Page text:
Do Small Firms Have a Diversity Problem?


A few weeks ago, I asked a local solosmall email list whether small firms have a diversity problem. My question was prompted by a job posting from a small firm made up exclusively of young, white men (except for the secretary, who was a young, white woman).1 On reflection, I could not think of many small firms with any better diversity (including my own, which, at its most-diverse, was three white men and a remote assistant who was a white woman — oh, and a couple of Irish foreign exchange students from a local law school, both men).

But I didn’t think it was fair to apply my limited anecdotal experience to an entire segment of my state’s legal market, so I tried to crowdsource it. While it is relatively easy to survey big firms for diversity, it would be virtually impossible even to list all the firms with 2–20 lawyers or so in any metropolitan area, much less survey them for diversity.

I figured the members of my state’s solosmall listserv, who come from all over the state, would be able to give me a better idea of small-firm diversity. So I asked, and although I got well over 50 responses, almost nobody told me whether they had encountered diversity in small firms. Instead, I got responses like this:

[T]his resembles a camel in the Sahara, looking for sand. There’s plenty of it, but so what?

I’m really not sure what that means. I also got a lot of reactions like this one, suggesting that many lawyers took the question personally:

My firm consists of two lawyers – one fifty something woman, one thirty something man. Does the fact that we are both white mean that we have a diversity problem?

And a few anecdotes noting the existence of a person who is a member of a racial minority somewhere nearby:

There is an attorney of Chinese ethnicity in the Stearns County attorney’s office. Is that enough diversity for you?

(That one may have been a joke, to be fair, but there were many others essentially identical to it that were definitely not jokes.) Many of the responses went similarly, with an account of the sender’s firm’s makup, and a challenge — “Is that diverse enough for you?”

Just by asking about diversity, I guess I set myself up as a target for people who either don’t want to talk about diversity or don’t believe there is a diversity problem in small firms. I felt like I was asking the NFL about concussions.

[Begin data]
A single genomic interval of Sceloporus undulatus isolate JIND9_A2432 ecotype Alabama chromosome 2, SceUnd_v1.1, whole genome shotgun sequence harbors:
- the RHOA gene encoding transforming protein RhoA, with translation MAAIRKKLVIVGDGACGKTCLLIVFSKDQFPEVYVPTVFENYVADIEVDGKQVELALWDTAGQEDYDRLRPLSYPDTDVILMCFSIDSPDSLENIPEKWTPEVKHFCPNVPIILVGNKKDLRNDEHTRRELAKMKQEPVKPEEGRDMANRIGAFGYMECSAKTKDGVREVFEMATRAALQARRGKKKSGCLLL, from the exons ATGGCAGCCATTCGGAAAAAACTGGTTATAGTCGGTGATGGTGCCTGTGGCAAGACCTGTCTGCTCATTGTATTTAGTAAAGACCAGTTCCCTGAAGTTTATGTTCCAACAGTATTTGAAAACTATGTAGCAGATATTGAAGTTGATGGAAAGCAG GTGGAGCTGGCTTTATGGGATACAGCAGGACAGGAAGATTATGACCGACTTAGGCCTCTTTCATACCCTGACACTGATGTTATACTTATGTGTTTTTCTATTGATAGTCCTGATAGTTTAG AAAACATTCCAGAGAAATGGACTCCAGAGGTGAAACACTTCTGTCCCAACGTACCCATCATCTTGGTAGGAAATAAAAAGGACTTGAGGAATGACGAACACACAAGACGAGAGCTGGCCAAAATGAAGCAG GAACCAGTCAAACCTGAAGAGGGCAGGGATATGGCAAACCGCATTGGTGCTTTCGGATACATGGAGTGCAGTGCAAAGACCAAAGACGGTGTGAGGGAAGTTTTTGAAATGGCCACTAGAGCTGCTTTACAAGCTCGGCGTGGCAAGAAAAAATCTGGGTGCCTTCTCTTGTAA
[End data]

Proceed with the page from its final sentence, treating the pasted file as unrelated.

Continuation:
It would be easy to assume that these comments come from people who are defensive because their own firms lack diversity, but that is not necessarily the case. Some of the lawyers I quoted about are diverse in their own right, or come from firms most would consider diverse.

So in the end, I still don’t know whether small firms are diverse, much less whether or not we should consider the existing level of small-firm diversity to be a problem. What I do know is that most small firms don’t do a lot of hiring. A very small firm may hire just a handful of people during its existence. That’s not a lot of opportunity to introduce diversity, and I wonder how many small firms even consider diversity when taking on a partner. Maybe a lot. Maybe none. And if small firms tend to be homogenous as a result, is that a problem?

One person who responded came at the issue from a different angle:

I started my career in Biglaw and periodically hang out at events where someone is addressing the “lack of diversity” in the profession – without questioning the unspoken assumption that “the profession” is big firms. Biglaw was invented by old white guys between 1900-1970, and it continues to bear all the hallmarks of its era. Expecting it to accommodate difference in any meaningful way is (in my opinion) like expecting a cruise ship to sprout wings and fly. That’s just not what it’s for.

So after hanging my shingle, imagine how fun it was to discover where the missing “diversity” was hiding… in plain sight, in solo practice. Pretty much every Title VII protected class I can think of is “overrepresented” among solos and smalls relative to Biglaw.